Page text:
Thursday, March 28, 2013

Gerald Crosby, the Genius and Jason Crosby

Of course, here at the Harbor History Museum we are all following the restoration of the Shenandoah project quite closely for several reasons.  First and foremost is probably because it was built here in Gig Harbor in 1925 by the Skansie Brothers Boat Building Company.  Second, it was one of the fishing boats which served longest on the water; the license still showing on the pilot house is for the term 1997/1998.

So what does this have to do with Gerald Crosby and the Genius?  Well I would like to say that Jason Crosby was influenced by the Harbor History Museum's restoration of the Shenandoah which was gifted to the museum in 2000 by Tony Janovich.  Is this what got Jason thinking about purchasing his uncle's boat "Genius" and restoring it?  Both boats are well known in Gig Harbor, both were built at the Skansie Boatyard; Genius in 1920 and Shenandoah in 1925 and both had a very long active life.

Gerald Crosby moved to Rosedale, Washington in 1922 when he was about 10 from a little place called Plentywood, Montana.  Fishing boats were not common sites in Montana.  However in little more than seven years, he found himself on his way to Southeast Alaska.  Eventually his father Jim and his brothers Walt, Leonard and Babe all became commercial fishermen.  Even his sister Mildred married into a fishing family when she married John "Buddy" Bezich.

At age 10, Gerald earned money by cutting cord wood for the steamboat "Florence K", piling the wood up near the Tides Tavern.  He made $2.50 per cord which as you know is 4 ft X 4 ft X 8 ft.  Each individual piece had to be cut to a 4 foot length so that it would fit into the boiler on the steamboat.  He would just go out into the woods and in the wooded 10 acre part of his family homestead in Rosedale.

when Gerald was still a student at Union High School he was one of three drivers hired by the School Board to operate the high school buses for a monthly salary of $30.  There were three routes - Rosedale, Arletta and Elgin.  His first route was the Rosedale route and he picked up riders at the Rosedale schoolhouse, Rosedale Hall and various stops along the main road to Union High, now known as Harbor Heights Middle School.  Later Gerald was given the Arletta route stopping at Arletta, Warren, Cromwell and Midway.  The Fox Island students caught the bus at Warren.  He also drove the bus to the football games in Roy, Vaughn or Kapowsin where upon arrival he would change into his football uniform.  He played all positions except quarterback and center.  After the game he would drive the team home.  Although the bus drivers were the same age as their passengers they had the authority to "maintain strict order and take care of scholars while enroute."  And Gerald; on one occasion he kicked some disorderly students off the bus.  He also on occasion pulled over to a stop and waited for the disturbance to settle down.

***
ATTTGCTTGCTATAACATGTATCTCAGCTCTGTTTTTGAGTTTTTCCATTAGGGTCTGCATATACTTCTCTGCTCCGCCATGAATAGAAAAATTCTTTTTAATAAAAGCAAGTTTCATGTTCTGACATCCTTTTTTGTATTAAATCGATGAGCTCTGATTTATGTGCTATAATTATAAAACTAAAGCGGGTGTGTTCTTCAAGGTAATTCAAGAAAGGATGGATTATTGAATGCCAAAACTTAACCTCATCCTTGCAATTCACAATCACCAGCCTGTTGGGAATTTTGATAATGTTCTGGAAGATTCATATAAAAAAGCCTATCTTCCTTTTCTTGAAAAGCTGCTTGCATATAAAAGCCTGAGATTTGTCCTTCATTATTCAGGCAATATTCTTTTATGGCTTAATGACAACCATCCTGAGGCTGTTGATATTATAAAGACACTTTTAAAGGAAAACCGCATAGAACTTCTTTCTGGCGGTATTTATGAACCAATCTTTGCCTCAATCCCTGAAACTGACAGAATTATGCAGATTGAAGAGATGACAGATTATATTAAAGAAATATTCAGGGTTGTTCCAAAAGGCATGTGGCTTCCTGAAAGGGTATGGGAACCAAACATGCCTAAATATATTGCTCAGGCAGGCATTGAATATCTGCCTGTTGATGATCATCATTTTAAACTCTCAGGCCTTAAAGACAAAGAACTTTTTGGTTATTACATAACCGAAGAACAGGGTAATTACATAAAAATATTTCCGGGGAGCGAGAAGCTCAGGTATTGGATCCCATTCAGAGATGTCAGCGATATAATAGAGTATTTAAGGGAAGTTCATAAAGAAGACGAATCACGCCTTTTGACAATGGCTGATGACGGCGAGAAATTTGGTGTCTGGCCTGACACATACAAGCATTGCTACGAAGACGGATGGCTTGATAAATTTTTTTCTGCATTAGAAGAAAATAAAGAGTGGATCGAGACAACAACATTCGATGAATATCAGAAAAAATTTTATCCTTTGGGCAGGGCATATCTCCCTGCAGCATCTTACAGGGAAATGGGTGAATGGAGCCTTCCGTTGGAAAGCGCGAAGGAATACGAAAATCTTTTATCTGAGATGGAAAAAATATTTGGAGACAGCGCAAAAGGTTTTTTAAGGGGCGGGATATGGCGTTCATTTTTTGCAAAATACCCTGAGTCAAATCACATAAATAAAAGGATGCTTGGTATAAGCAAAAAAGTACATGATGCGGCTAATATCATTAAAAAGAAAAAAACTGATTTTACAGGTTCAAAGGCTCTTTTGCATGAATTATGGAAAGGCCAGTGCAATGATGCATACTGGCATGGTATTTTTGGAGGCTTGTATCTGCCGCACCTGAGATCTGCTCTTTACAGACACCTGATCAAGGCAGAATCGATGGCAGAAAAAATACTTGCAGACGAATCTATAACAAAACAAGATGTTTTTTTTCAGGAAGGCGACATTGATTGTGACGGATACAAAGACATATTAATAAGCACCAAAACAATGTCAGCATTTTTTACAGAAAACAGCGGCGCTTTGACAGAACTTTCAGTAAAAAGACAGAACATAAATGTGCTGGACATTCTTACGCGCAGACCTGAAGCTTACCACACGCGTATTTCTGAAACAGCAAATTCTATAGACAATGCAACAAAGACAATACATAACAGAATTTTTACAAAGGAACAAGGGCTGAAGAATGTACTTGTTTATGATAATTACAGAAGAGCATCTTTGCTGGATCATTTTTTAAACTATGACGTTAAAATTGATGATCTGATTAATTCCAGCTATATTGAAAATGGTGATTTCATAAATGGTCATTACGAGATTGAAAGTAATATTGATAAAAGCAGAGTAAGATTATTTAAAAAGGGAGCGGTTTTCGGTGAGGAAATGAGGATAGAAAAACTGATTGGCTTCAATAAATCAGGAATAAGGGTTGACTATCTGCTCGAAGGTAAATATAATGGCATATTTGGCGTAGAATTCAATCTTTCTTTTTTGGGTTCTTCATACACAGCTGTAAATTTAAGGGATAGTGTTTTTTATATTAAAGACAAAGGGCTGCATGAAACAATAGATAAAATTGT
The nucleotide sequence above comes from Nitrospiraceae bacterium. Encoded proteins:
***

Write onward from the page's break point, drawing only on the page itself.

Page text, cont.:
Crosby began his fishing career in 1929 with John Elliot.  John owned a converted World War I US Navy 42-ft. hull built entirely of Port Orford cedar named R.D.  Elliot was referred to by Crosby as " a tough skipper.  He was a retired Navy man and was hard-nosed, very frugal and looked a lot like John Barrymore.  He wasn't really a bad fellow though."

Fishing in Alaska was much more primitive when Crosby first went to Alaska.  Although the season was just as long, June to end of August. the food supplies were not the same as today.  They would take a barrel of butter in salt brine, 3 or 4 cases of eggs which were kept in the lazaret(a space in a ship between decks used as a storeroom), and they would also take canned goods and hard tack.   They would shot a deer every week for meat and also eat a lot of fish., but they never had fresh vegetables.  They got ice by chipping it off the icebergs that floated ashore.

When his father-in-law, Nick Skansi passed away in 1939 he took over as skipper of Genius operating as buyer\packer, and bought fish for the Friday Harbor Canning Company. He also operated as a seiner and a dragger of the Washington coast during World War II.  As well as being a buyer for Friday Harbor Canning, he also bought for the New England Fish Company, Whitney Fidalgo Inc., Washington Fish & Oyster Company as well as others.  He had a long association with Washington Fish & Oyster Company as their fleet superintendent, head fish buyer and 'outside man'.

Crosby also ran a number of other boats and packers besides the "Genius".  Some were "Over the Top", Rosalie", "A. F. Rich", "Uwanta", "Silver Mist", "Sonia", "Flamingo", "Oceania", "Frostland", "Eskimo", "Yankee Maid", "SeaComber", "Verona", etc.  Gerald worked on boats from 1926 (age 14) until 1980 (age 68).  

© 2012 Harbor History Museum. All rights reserved.

1 comment:

  1. Thanks for the Great blog on My great uncle Gerald. I enjoyed reading about the great life he lived. Yes I was inspired by the Shenendoah restoration project and also the need and desire to keep these great Skansie boats around. Thanks again. Jason Crosby. Please check out our website